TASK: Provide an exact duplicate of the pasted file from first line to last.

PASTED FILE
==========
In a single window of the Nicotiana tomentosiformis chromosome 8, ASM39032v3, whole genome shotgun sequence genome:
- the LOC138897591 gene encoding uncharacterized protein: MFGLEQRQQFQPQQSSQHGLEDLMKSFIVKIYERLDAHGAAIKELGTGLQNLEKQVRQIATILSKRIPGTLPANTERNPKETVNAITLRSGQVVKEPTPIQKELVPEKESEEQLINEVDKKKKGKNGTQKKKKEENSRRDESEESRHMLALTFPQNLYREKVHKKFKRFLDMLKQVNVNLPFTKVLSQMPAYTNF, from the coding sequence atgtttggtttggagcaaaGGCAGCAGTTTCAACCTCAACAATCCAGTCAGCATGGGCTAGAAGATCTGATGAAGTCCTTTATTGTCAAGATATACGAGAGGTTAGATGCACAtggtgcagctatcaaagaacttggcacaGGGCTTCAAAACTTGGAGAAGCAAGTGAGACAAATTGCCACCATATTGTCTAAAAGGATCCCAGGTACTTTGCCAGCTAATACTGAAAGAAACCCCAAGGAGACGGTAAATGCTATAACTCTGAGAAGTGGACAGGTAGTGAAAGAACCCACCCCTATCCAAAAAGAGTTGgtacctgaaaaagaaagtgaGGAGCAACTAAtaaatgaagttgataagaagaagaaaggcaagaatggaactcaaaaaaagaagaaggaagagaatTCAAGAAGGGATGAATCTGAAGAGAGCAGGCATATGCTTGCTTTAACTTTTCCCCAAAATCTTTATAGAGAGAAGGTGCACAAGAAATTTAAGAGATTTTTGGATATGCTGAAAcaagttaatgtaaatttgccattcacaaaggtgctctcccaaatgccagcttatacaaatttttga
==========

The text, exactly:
In a single window of the Nicotiana tomentosiformis chromosome 8, ASM39032v3, whole genome shotgun sequence genome:
- the LOC138897591 gene encoding uncharacterized protein: MFGLEQRQQFQPQQSSQHGLEDLMKSFIVKIYERLDAHGAAIKELGTGLQNLEKQVRQIATILSKRIPGTLPANTERNPKETVNAITLRSGQVVKEPTPIQKELVPEKESEEQLINEVDKKKKGKNGTQKKKKEENSRRDESEESRHMLALTFPQNLYREKVHKKFKRFLDMLKQVNVNLPFTKVLSQMPAYTNF, from the coding sequence atgtttggtttggagcaaaGGCAGCAGTTTCAACCTCAACAATCCAGTCAGCATGGGCTAGAAGATCTGATGAAGTCCTTTATTGTCAAGATATACGAGAGGTTAGATGCACAtggtgcagctatcaaagaacttggcacaGGGCTTCAAAACTTGGAGAAGCAAGTGAGACAAATTGCCACCATATTGTCTAAAAGGATCCCAGGTACTTTGCCAGCTAATACTGAAAGAAACCCCAAGGAGACGGTAAATGCTATAACTCTGAGAAGTGGACAGGTAGTGAAAGAACCCACCCCTATCCAAAAAGAGTTGgtacctgaaaaagaaagtgaGGAGCAACTAAtaaatgaagttgataagaagaagaaaggcaagaatggaactcaaaaaaagaagaaggaagagaatTCAAGAAGGGATGAATCTGAAGAGAGCAGGCATATGCTTGCTTTAACTTTTCCCCAAAATCTTTATAGAGAGAAGGTGCACAAGAAATTTAAGAGATTTTTGGATATGCTGAAAcaagttaatgtaaatttgccattcacaaaggtgctctcccaaatgccagcttatacaaatttttga